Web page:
This week's reshuffle strengthened the government's green team, but massive challenges still await this autumn for Boris Johnson's refreshed Cabinet
Whisper it, but was it a rather good reshuffle for the net zero agenda and the wider green economy?
There was continuity at the top of the Department for Business, Energy, and Industrial Strategy, Department for Transport, and the COP26 team, where Kwasi Kwarteng, Grant Shapps, and Alok Sharma all face a daunting autumn of turning ambitious net zero strategies in actionable policies and diplomatic breakthroughs.
At Defra George Eustice will continue to face questions about the pace and effectiveness of the much anticipated green farming subsidy reforms and revamped waste and resources strategy. But with the broad framework of the ambitious reforms launched by Michael Gove still in place there is probably more to be gained from letting Eustice finish the job than risking yet another change of leadership.
Meanwhile, the hope is that Gove will now bring his reforming zeal and 'shy green' sensibilities to a housing brief that has long been a laggard on the climate agenda. There is clear for potential for Gove to connect his support for the net zero transition and his love of the natural world to tackle the planning and housing policy morass, empower local authorities' climate plans, and unceremoniously block proposals for new coal mines.
Over at the Department for International Trade there is a similar hope that Anne-Marie Trevelyan can apply her recent experience of the clean energy revolution to a trade brief where Liz Truss was guilty of sidelining environmental concerns.
With Greg Hands moving in the opposite direction to take on Trevelyan's old role as Energy Minister it looks as if the crucial energy brief has been handed to an MP with a reputation for quiet competence and an interest in accelerating the net zero transition. Although, green economy insiders will be hoping he is now given the time to master a complex brief. As Tim Lord of the Tony Blair Institute noted there have now been four Energy Ministers since the net zero target was legally adopted a little over two years ago.
However, perhaps the single biggest boost to the net zero agenda came with the return to government of Simon Clarke, who has been appointed Chief Secretary to the Treasury and given a seat in Cabinet. Clarke was a vocal advocate for the net zero agenda and the crucial role it can play in 'levelling up' the economy long before both were fashionable. He is a canny operator who has been integral to the expansion of the green Tory caucus. Having led the remarkably successful parliamentary campaign to get the net zero target on the statute book, he will now make the case for a more ambitious approach to decarbonisation from the heart of the department that has arguably been the biggest block to bolder climate action over the past decade.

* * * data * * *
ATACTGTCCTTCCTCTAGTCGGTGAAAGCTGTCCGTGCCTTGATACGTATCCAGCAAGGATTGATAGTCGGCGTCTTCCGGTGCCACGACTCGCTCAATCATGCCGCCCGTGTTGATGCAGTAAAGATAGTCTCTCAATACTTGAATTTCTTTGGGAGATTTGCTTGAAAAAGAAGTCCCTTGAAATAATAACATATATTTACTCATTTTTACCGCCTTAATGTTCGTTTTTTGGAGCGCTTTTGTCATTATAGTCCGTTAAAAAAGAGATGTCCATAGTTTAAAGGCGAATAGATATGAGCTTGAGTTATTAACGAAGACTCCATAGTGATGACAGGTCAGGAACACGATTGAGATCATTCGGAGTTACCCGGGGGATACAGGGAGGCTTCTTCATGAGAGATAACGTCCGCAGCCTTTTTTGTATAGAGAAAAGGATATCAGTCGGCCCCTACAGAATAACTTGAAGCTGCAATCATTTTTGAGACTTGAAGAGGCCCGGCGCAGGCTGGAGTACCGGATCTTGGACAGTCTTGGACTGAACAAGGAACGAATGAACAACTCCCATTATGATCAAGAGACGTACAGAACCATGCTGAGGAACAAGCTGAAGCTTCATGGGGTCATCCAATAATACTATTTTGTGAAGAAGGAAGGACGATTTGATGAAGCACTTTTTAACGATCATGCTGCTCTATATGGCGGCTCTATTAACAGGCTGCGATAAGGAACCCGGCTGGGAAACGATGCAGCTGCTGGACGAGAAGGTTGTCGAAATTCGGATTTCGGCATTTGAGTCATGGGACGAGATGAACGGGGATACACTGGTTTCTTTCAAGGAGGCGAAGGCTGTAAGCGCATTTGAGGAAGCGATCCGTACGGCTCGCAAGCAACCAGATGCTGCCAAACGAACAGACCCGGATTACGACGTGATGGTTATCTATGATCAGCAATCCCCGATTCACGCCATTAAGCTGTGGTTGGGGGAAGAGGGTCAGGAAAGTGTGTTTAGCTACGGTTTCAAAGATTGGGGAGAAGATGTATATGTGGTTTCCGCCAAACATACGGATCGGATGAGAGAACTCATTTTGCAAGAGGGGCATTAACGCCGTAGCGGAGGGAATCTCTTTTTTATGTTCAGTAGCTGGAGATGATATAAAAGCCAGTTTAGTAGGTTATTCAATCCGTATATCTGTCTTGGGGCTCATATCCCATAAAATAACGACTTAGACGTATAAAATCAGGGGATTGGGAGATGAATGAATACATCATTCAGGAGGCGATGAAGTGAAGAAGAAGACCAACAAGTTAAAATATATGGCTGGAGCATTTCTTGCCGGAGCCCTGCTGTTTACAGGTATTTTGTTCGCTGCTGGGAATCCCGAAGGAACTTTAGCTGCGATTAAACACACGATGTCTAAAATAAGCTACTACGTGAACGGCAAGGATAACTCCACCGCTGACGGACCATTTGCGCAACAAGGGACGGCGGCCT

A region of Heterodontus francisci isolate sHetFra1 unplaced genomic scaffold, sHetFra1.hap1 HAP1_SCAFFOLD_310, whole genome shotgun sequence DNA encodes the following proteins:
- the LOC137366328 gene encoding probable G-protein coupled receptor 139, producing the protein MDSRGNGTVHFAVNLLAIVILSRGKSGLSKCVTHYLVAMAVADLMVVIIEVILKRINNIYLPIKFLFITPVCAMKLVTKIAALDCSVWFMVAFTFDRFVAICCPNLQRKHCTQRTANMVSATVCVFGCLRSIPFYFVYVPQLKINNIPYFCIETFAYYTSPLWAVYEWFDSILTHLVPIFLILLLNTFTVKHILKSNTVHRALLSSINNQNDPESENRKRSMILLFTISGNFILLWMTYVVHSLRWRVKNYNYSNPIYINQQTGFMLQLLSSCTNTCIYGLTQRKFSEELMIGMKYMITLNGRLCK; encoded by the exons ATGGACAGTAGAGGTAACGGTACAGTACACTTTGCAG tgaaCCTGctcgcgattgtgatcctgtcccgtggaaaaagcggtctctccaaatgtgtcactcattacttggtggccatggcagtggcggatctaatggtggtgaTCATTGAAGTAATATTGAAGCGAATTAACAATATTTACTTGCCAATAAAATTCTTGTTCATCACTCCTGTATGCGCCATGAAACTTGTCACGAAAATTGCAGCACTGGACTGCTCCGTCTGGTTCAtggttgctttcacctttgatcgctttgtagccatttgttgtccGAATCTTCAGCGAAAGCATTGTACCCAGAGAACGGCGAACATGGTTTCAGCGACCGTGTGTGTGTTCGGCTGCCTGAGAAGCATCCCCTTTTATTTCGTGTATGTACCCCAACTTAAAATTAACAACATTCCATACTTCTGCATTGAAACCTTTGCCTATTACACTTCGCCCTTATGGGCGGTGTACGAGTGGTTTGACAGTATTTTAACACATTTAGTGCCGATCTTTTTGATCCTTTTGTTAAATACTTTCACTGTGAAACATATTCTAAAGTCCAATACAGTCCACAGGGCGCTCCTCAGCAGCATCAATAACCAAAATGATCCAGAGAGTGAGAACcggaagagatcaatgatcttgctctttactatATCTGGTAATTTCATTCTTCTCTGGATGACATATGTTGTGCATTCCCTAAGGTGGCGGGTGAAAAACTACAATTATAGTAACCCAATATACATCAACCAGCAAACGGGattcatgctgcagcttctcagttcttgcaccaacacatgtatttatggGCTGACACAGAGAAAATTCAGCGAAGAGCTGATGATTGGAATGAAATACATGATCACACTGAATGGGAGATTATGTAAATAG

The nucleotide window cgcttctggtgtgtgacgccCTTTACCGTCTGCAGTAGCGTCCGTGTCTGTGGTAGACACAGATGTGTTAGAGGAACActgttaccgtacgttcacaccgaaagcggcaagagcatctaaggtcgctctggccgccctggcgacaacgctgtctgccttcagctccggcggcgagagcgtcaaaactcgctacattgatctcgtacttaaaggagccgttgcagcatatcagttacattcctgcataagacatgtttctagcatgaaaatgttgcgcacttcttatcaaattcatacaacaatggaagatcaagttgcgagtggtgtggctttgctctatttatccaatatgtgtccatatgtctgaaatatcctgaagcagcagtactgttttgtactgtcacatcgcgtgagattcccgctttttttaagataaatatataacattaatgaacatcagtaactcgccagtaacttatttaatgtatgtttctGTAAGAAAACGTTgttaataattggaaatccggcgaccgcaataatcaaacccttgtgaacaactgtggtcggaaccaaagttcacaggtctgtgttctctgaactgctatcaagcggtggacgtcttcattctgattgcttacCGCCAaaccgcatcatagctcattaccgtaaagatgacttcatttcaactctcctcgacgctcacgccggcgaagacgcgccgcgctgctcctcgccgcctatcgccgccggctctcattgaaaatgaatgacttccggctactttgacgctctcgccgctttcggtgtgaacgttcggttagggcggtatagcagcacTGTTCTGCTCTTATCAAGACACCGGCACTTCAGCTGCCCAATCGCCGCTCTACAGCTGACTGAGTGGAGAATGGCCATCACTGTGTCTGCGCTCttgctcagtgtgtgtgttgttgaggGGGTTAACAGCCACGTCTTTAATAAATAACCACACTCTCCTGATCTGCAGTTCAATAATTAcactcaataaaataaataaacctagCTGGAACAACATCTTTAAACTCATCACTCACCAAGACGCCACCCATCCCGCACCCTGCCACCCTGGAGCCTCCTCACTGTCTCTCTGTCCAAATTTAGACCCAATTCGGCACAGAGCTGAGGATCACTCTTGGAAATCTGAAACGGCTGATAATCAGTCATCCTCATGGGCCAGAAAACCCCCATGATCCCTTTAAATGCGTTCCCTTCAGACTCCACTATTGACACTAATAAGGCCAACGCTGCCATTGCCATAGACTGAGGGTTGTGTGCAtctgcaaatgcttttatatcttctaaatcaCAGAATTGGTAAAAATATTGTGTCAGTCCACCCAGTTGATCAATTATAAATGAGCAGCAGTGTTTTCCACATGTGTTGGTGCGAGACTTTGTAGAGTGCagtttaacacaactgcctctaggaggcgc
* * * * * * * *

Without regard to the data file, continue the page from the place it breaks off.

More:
It is an open secret that there have been tensions between Number 10 and Number 11 over the pace and direction of the net zero transition. Clarke's appointment suggests the Prime Minister is serious about moving faster with his climate and levelling up agendas.
That said, challenges and concerns remain. In Rishi Sunak, Liz Truss, and Priti Patel, three of the great offices of state are filled by ambitious politicians who are yet to convince anyone they really understand the scale of the climate threat or the green economic opportunity. There are no Green Tories currently among the frontrunners to replace the PM when the time comes - far from it.
Meanwhile, the appointment of Nadine Dorries and the promotion of Truss suggests the government is still happy to stoke the culture war fires and nurture the free market ideologies that could yet incinerate its vision for a green and levelled up economy. Throw in the very real potential for a winter energy crisis to coincide with an angry diplomatic stand-off at COP26 fuelled by UK and US submarine-based sabre-rattling at China, and the new green team could yet find itself quickly overtaken by events this autumn.
Overall, the Prime Minister's team of green Ministers looks stronger than it did at the start of the week and Number 10 has sent a pretty clear signal that it is serious about its environmental and economic priorities for the autumn and beyond. However, that is not to say significant and much needed progress is now guaranteed. What is needed - what has always been needed - is ambitious and bold leadership from Number 10 to turn its welcome rhetoric into the irreversible and actionable climate policies and properly funded green stimulus and skills programmes that can unlock the next stage of the net zero transition. That and a genuinely coherent and consistent approach that means trade, diplomatic, and domestic energy and economic strategies are all working in service of the net zero mission and not against it.
Forget whispering, Boris Johnson should be shouting about his government's green vision at every opportunity.